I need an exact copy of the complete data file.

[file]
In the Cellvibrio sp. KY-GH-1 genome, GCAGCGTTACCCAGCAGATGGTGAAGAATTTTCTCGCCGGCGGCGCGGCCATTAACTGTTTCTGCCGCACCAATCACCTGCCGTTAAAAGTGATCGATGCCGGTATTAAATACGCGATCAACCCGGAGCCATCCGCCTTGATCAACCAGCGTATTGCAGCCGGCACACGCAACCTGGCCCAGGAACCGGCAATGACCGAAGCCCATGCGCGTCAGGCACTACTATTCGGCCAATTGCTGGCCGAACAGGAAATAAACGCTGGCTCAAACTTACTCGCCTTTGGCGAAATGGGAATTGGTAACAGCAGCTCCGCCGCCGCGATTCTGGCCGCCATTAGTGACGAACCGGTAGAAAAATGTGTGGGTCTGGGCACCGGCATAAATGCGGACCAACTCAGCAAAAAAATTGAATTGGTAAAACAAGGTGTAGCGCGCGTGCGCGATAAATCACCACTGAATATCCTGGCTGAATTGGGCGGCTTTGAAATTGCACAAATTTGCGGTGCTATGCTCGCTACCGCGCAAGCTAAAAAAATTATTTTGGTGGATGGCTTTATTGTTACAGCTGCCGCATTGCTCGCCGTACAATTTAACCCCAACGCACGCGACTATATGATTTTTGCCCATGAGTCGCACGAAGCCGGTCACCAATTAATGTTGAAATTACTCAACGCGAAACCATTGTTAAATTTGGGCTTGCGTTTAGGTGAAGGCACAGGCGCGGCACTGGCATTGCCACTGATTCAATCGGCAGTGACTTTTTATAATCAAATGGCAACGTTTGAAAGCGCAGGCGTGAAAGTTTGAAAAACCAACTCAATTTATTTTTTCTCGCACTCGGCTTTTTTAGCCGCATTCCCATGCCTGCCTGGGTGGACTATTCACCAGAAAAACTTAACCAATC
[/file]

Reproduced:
In the Cellvibrio sp. KY-GH-1 genome, GCAGCGTTACCCAGCAGATGGTGAAGAATTTTCTCGCCGGCGGCGCGGCCATTAACTGTTTCTGCCGCACCAATCACCTGCCGTTAAAAGTGATCGATGCCGGTATTAAATACGCGATCAACCCGGAGCCATCCGCCTTGATCAACCAGCGTATTGCAGCCGGCACACGCAACCTGGCCCAGGAACCGGCAATGACCGAAGCCCATGCGCGTCAGGCACTACTATTCGGCCAATTGCTGGCCGAACAGGAAATAAACGCTGGCTCAAACTTACTCGCCTTTGGCGAAATGGGAATTGGTAACAGCAGCTCCGCCGCCGCGATTCTGGCCGCCATTAGTGACGAACCGGTAGAAAAATGTGTGGGTCTGGGCACCGGCATAAATGCGGACCAACTCAGCAAAAAAATTGAATTGGTAAAACAAGGTGTAGCGCGCGTGCGCGATAAATCACCACTGAATATCCTGGCTGAATTGGGCGGCTTTGAAATTGCACAAATTTGCGGTGCTATGCTCGCTACCGCGCAAGCTAAAAAAATTATTTTGGTGGATGGCTTTATTGTTACAGCTGCCGCATTGCTCGCCGTACAATTTAACCCCAACGCACGCGACTATATGATTTTTGCCCATGAGTCGCACGAAGCCGGTCACCAATTAATGTTGAAATTACTCAACGCGAAACCATTGTTAAATTTGGGCTTGCGTTTAGGTGAAGGCACAGGCGCGGCACTGGCATTGCCACTGATTCAATCGGCAGTGACTTTTTATAATCAAATGGCAACGTTTGAAAGCGCAGGCGTGAAAGTTTGAAAAACCAACTCAATTTATTTTTTCTCGCACTCGGCTTTTTTAGCCGCATTCCCATGCCTGCCTGGGTGGACTATTCACCAGAAAAACTTAACCAATC